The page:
Classic Antarctica Trip Log (6 - 18 Jan, 2018) – Monday, Jan 8

Classic Antarctica Trip Log (6 - 18 Jan, 2018) – Monday, Jan 8
January 2018
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During the early hours ‘Le Lyrial’ left the sheltered waters of the Beagle Channel and sailed into the open ocean of the infamous Drake Passage. And, marvellously, from the comfort of our beds, it was difficult to tell! The ship was barely rolling. A look through stateroom curtains showed that there was indeed very little swell. So it was safe to get up for breakfast! 

This was a day to settle into shipboard life and enter into the spirit of the expedition into Antarctic waters. So, after breakfast, we started with the 'grand parka exchange' where we could swap our complimentary Abercrombie & Kent red parkas for more suitable sizes. The objective was not to look fashionable but comfortable. These parkas ensure that we will be suitably clad with a warm, weatherproof layer – and be highly visible – when we go ashore in Antarctica.

This is also the day for the start of the series of enrichment lectures in which we learn from experts something about the places we will be visiting. By hearing details of the particular interests of the lecturers we will learn more than simply consulting Wikipedia! We began with special guest Jim McClintock’s “From Plankton to Penguins: The Impacts of Climate Change on the Antarctic Peninsula.” Jim offered a closer look at the impact of climate change on the Antarctic Peninsula. With warming sea and air temperatures, glaciers are receding at unprecedented rates, and floating ice shelves — hundreds of feet thick and attached to land — are following suit.

Marine life is also responding to this dramatic change. The Adélie penguin, whose life is intimately tied to the annual sea-ice, is disappearing from Palmer Station, the U.S. research station where Jim conducts some of his research. Warmer, more humid conditions have caused storms that bury nesting penguins in snow, and when the snow melts, their eggs drown. But the hole in the ozone over Antarctica offers promise. Over 190 countries collectively enforce regulations to prevent the release of refrigerants that destroy the ozone that protects us from ultra¬violet radiation. Scientists now estimate the ozone hole is likely to close by mid-century. Jim’s talk set the tone for an important subject that would continue to be explored throughout our cruise.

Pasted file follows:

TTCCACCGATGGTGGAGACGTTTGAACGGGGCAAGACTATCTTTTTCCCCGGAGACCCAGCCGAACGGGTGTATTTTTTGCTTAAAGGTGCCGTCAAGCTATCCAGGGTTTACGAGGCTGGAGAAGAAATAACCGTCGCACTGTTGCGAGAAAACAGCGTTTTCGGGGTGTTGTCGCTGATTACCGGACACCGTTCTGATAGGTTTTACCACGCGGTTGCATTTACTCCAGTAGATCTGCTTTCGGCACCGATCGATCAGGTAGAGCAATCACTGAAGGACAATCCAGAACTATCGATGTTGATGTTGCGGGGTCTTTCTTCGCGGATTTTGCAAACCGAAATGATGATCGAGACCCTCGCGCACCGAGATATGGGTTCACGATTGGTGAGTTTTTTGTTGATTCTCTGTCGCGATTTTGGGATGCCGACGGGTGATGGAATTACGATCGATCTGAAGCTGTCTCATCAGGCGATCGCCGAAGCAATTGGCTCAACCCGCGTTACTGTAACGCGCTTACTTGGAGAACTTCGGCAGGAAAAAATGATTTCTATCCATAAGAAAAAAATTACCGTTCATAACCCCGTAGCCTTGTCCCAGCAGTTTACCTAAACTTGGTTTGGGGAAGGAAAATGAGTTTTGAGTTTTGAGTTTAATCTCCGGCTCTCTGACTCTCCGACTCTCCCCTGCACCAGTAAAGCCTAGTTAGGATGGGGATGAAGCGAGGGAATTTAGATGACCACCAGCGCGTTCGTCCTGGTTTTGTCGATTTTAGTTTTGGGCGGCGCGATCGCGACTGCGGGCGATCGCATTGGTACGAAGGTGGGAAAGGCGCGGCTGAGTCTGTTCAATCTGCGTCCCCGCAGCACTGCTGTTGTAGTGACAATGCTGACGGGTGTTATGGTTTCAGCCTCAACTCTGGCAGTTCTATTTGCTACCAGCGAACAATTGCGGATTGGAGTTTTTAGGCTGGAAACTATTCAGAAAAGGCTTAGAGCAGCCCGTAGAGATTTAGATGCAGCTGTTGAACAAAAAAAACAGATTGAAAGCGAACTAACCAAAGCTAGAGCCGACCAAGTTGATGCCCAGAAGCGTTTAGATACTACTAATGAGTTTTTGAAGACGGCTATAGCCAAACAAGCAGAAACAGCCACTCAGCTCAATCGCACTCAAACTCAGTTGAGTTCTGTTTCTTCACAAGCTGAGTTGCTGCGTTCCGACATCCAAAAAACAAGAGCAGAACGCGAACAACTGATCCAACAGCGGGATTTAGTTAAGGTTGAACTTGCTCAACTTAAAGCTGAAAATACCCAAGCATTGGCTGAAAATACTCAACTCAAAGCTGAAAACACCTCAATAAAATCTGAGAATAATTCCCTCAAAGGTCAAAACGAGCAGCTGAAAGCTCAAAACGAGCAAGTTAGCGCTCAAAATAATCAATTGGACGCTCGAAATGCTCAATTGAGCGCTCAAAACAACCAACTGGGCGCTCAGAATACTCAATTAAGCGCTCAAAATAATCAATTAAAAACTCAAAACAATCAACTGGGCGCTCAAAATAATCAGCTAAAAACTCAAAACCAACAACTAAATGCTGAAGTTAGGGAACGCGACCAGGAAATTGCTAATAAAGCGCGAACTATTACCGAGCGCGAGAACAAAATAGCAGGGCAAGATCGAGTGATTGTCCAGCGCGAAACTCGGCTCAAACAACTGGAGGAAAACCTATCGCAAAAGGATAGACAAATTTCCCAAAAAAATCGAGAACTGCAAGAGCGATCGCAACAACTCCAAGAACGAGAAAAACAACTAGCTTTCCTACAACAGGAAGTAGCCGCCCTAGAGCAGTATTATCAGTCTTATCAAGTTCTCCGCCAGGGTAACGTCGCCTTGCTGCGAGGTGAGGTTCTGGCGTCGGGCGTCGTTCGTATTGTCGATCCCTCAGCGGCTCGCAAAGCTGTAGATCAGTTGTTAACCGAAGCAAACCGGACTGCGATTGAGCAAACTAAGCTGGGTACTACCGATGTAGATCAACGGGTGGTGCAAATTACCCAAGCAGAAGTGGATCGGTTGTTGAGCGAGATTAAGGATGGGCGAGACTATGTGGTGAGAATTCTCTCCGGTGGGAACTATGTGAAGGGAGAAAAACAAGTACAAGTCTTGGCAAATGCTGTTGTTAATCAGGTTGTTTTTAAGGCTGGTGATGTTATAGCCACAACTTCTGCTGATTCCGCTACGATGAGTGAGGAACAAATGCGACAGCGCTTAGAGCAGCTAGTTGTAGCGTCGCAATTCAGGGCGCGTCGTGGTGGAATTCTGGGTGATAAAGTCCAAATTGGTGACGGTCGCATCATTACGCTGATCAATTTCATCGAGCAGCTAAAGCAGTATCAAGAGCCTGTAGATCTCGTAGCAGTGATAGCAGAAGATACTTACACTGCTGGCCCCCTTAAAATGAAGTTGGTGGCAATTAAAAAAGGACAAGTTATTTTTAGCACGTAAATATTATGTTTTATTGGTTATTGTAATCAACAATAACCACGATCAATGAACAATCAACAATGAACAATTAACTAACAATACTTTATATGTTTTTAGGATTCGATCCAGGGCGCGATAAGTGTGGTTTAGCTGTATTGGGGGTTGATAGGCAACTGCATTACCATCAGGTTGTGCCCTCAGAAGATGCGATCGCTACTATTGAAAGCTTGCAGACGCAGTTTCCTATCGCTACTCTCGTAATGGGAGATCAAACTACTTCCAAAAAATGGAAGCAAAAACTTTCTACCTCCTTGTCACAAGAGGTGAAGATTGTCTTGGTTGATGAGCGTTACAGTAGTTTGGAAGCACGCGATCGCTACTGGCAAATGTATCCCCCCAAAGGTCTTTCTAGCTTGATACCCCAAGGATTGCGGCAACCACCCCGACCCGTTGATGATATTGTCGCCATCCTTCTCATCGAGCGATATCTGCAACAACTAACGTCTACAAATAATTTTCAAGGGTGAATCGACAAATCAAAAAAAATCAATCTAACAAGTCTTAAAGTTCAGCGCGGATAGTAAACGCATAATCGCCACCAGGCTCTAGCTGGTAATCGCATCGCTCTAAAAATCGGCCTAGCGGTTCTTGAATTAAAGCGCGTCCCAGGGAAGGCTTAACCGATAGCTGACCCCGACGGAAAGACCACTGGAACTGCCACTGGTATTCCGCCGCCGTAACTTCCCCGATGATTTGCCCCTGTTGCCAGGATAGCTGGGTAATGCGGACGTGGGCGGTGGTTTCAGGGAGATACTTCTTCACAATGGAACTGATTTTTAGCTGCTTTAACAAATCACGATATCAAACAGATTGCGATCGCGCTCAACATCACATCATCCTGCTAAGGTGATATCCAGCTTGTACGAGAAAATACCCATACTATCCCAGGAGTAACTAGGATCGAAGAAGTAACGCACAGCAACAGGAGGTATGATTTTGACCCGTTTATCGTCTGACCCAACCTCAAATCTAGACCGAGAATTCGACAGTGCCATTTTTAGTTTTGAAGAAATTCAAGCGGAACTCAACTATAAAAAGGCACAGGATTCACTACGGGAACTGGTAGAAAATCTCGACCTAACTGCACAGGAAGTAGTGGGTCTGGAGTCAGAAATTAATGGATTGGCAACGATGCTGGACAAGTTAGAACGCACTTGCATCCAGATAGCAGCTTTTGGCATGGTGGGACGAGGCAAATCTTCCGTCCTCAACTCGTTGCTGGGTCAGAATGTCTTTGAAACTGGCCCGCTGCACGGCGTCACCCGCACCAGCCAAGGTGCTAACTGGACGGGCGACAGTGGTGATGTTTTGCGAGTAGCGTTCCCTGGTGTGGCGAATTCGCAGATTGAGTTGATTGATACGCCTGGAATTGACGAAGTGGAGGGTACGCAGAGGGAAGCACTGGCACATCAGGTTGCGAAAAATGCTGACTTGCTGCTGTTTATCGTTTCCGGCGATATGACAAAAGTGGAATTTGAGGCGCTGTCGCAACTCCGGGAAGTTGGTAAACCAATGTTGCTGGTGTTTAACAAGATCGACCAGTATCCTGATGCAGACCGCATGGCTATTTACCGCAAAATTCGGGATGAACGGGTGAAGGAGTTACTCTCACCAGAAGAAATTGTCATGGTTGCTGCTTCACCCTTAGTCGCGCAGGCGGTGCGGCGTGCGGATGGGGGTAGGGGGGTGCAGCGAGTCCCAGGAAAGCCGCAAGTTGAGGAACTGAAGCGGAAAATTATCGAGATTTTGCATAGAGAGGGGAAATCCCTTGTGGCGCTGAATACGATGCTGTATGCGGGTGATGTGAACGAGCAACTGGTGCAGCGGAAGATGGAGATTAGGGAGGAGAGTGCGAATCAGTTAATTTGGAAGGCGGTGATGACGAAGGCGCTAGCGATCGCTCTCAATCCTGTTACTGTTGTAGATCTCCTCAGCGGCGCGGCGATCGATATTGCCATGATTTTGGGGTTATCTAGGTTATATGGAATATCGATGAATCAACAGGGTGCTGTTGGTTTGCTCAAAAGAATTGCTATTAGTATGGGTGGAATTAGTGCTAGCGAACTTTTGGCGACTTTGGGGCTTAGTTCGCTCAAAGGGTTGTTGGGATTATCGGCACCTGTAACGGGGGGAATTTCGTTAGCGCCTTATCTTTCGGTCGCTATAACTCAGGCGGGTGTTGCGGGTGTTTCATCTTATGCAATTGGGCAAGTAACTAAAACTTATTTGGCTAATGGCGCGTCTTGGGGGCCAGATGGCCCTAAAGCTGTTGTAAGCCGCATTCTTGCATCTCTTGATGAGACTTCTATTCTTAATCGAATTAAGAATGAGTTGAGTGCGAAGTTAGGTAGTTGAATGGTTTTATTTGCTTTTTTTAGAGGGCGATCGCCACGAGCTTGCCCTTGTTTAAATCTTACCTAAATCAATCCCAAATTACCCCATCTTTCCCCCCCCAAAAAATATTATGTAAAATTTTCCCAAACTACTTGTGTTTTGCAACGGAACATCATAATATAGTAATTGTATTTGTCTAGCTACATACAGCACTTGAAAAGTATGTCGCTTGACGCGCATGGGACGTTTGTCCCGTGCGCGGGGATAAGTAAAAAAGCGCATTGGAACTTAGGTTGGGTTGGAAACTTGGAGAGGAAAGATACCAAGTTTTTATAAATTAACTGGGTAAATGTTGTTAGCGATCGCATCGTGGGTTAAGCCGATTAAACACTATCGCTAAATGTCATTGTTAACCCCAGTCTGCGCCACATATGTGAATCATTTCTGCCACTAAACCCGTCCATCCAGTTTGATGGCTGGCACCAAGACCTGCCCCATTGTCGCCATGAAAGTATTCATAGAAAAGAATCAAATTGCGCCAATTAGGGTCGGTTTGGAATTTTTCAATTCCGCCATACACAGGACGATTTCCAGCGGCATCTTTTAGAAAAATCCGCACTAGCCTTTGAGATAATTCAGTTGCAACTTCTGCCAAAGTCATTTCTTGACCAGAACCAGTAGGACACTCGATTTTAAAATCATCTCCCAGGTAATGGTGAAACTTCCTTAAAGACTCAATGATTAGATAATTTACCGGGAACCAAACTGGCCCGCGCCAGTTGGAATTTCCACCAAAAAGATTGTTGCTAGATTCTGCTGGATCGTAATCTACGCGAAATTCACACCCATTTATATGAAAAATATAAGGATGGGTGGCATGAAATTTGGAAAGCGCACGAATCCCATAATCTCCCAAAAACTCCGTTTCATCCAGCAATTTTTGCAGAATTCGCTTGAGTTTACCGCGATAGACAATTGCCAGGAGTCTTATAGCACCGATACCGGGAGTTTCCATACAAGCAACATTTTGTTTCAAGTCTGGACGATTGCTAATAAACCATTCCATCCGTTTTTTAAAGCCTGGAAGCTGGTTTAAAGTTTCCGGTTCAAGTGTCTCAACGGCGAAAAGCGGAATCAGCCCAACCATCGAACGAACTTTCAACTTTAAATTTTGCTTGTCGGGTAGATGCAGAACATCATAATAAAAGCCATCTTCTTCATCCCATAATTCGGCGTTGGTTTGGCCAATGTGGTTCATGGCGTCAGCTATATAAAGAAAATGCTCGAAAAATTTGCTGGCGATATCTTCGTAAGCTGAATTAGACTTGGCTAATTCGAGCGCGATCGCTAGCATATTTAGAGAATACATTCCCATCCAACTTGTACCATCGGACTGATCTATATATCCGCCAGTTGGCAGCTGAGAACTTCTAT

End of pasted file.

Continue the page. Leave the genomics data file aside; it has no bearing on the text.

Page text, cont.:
Sandwiched between the lectures, the staff were stationed on the pool deck at the stern looking for wildlife to share with us. Not only wandering and black-browed albatrosses, giant petrels (looking like small albatrosses), smaller white-chinned petrels and relatively tiny Wilson’s storm petrels, but two fin whales cruised past – easy to track by their tall ‘spouts’!

Next lecture up was Photo Coach Richard Harker's talk on "Photography in Antarctica: What to expect and how to prepare". Nearly everyone aboard has a digital camera or an iPhone and will take many photographs to make a permanent record of the expedition and to share their experiences with friends and family back home. Richard's coaching will be invaluable for getting the most from our cameras.

After lunch it was the turn of Adam Walleyn (our official on board ornithologist – there are plenty of unofficial ones!) who gave a presentation on ‘Not all who wander are lost: The Albatross’, This outsize bird has been seen gliding around the ship since yesterday evening and it will accompany us across the Drake Passage. Adam’s talk discussed the incredible life history of this, amongst the longest living of all birds, and gave a more in-depth look at the five or so species we are hoping to see during the voyage. The most incredible part of the albatross story is the way that they cover thousands of miles in search of food to take back to their nestlings.

During the afternoon ‘Le Lyrial’ crossed the Antarctic Convergence, now more correctly known as the Polar Front. This is the circumpolar boundary, where cold Antarctic water meets warmer water to the north. It is quite a sharp boundary where in the space of a few hours, the water temperature dropped several degrees. It certainly felt much colder when we stepped out on deck! The mixing of the waters provides an environment for an abundance of plankton, so it is a good place to spot seabirds and sea mammals.

Matt Messina finished the day with ‘Whales of the Southern Ocean and Antarctica’. These are the giant creatures that we are already encountering as we cross the Drake Passage and sail to Antarctica. We were excited to learn that whale sightings will be likely for the entirety of our voyage, and that the productive waters around this continent draw in the largest creatures on the planet to our area. We should get some really close-up views and spectacular photographs. We even learned how to spot and identify these ocean giants from our own staterooms, with no need even to go out on deck!

Then it was time to get smartened up for the Captain’s Welcome Aboard Cocktail Party, an occasion for an official Welcome Aboard and the presentation of the senior officers, as well as an opportunity to get to know more of our fellow guests. This process continued in the Captain’s Welcome Dinner, a gala occasion in Le Célèste restaurant. And so to bed.   

 

Click here to read 'Tuesday, January 9: Crossing the Drake Passage'

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